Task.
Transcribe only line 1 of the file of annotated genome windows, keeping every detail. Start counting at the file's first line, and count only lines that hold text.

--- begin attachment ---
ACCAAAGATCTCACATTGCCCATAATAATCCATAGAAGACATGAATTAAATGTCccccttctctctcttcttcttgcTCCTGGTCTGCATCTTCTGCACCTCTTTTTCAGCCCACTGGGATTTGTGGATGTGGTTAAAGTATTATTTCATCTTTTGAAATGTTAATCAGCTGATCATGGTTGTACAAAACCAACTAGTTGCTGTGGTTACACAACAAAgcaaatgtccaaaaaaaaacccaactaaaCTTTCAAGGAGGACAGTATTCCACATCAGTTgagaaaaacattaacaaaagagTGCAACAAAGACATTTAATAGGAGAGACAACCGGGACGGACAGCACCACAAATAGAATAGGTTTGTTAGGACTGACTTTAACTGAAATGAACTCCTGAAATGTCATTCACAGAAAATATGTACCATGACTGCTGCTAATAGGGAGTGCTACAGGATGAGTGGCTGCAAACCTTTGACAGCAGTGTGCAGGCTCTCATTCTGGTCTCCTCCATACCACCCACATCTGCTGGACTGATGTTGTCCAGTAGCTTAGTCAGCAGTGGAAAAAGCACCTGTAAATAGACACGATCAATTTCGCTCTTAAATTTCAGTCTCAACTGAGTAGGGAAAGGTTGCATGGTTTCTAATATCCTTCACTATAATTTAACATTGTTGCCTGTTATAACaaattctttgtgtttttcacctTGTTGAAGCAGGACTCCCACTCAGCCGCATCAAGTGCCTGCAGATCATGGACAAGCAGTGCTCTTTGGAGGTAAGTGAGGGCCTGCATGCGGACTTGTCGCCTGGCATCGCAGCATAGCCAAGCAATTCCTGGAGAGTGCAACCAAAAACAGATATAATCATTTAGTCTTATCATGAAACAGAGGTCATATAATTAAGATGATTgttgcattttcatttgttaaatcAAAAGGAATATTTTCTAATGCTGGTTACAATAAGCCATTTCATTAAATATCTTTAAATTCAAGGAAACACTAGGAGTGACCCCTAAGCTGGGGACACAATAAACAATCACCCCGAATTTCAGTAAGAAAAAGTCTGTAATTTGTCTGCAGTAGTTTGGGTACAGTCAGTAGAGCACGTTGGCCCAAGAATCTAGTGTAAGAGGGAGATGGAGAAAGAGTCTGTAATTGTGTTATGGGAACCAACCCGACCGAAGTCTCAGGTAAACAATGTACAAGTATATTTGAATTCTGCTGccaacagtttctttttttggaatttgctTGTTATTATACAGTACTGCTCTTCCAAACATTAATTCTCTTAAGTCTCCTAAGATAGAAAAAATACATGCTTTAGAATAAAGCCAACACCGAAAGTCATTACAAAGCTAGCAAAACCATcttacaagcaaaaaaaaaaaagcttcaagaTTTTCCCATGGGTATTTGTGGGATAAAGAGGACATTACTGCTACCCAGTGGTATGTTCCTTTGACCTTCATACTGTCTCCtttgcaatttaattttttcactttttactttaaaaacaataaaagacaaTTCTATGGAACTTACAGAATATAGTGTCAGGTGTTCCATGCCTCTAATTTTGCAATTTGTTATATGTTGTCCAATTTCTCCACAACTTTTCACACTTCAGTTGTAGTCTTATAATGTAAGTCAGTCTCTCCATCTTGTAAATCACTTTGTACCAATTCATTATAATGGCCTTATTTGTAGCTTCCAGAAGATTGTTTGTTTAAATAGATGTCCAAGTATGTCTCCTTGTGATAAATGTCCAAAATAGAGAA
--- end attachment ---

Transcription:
ACCAAAGATCTCACATTGCCCATAATAATCCATAGAAGACATGAATTAAATGTCccccttctctctcttcttcttgcTCCTGGTCTGCATCTTCTGCACCTCTTTTTCAGCCCACTGGGATTTGTGGATGTGGTTAAAGTATTATTTCATCTTTTGAAATGTTAATCAGCTGATCATGGTTGTACAAAACCAACTAGTTGCTGTGGTTACACAACAAAgcaaatgtccaaaaaaaaacccaactaaaCTTTCAAGGAGGACAGTATTCCACATCAGTTgagaaaaacattaacaaaagagTGCAACAAAGACATTTAATAGGAGAGACAACCGGGACGGACAGCACCACAAATAGAATAGGTTTGTTAGGACTGACTTTAACTGAAATGAACTCCTGAAATGTCATTCACAGAAAATATGTACCATGACTGCTGCTAATAGGGAGTGCTACAGGATGAGTGGCTGCAAACCTTTGACAGCAGTGTGCAGGCTCTCATTCTGGTCTCCTCCATACCACCCACATCTGCTGGACTGATGTTGTCCAGTAGCTTAGTCAGCAGTGGAAAAAGCACCTGTAAATAGACACGATCAATTTCGCTCTTAAATTTCAGTCTCAACTGAGTAGGGAAAGGTTGCATGGTTTCTAATATCCTTCACTATAATTTAACATTGTTGCCTGTTATAACaaattctttgtgtttttcacctTGTTGAAGCAGGACTCCCACTCAGCCGCATCAAGTGCCTGCAGATCATGGACAAGCAGTGCTCTTTGGAGGTAAGTGAGGGCCTGCATGCGGACTTGTCGCCTGGCATCGCAGCATAGCCAAGCAATTCCTGGAGAGTGCAACCAAAAACAGATATAATCATTTAGTCTTATCATGAAACAGAGGTCATATAATTAAGATGATTgttgcattttcatttgttaaatcAAAAGGAATATTTTCTAATGCTGGTTACAATAAGCCATTTCATTAAATATCTTTAAATTCAAGGAAACACTAGGAGTGACCCCTAAGCTGGGGACACAATAAACAATCACCCCGAATTTCAGTAAGAAAAAGTCTGTAATTTGTCTGCAGTAGTTTGGGTACAGTCAGTAGAGCACGTTGGCCCAAGAATCTAGTGTAAGAGGGAGATGGAGAAAGAGTCTGTAATTGTGTTATGGGAACCAACCCGACCGAAGTCTCAGGTAAACAATGTACAAGTATATTTGAATTCTGCTGccaacagtttctttttttggaatttgctTGTTATTATACAGTACTGCTCTTCCAAACATTAATTCTCTTAAGTCTCCTAAGATAGAAAAAATACATGCTTTAGAATAAAGCCAACACCGAAAGTCATTACAAAGCTAGCAAAACCATcttacaagcaaaaaaaaaaaagcttcaagaTTTTCCCATGGGTATTTGTGGGATAAAGAGGACATTACTGCTACCCAGTGGTATGTTCCTTTGACCTTCATACTGTCTCCtttgcaatttaattttttcactttttactttaaaaacaataaaagacaaTTCTATGGAACTTACAGAATATAGTGTCAGGTGTTCCATGCCTCTAATTTTGCAATTTGTTATATGTTGTCCAATTTCTCCACAACTTTTCACACTTCAGTTGTAGTCTTATAATGTAAGTCAGTCTCTCCATCTTGTAAATCACTTTGTACCAATTCATTATAATGGCCTTATTTGTAGCTTCCAGAAGATTGTTTGTTTAAATAGATGTCCAAGTATGTCTCCTTGTGATAAATGTCCAAAATAGAGAA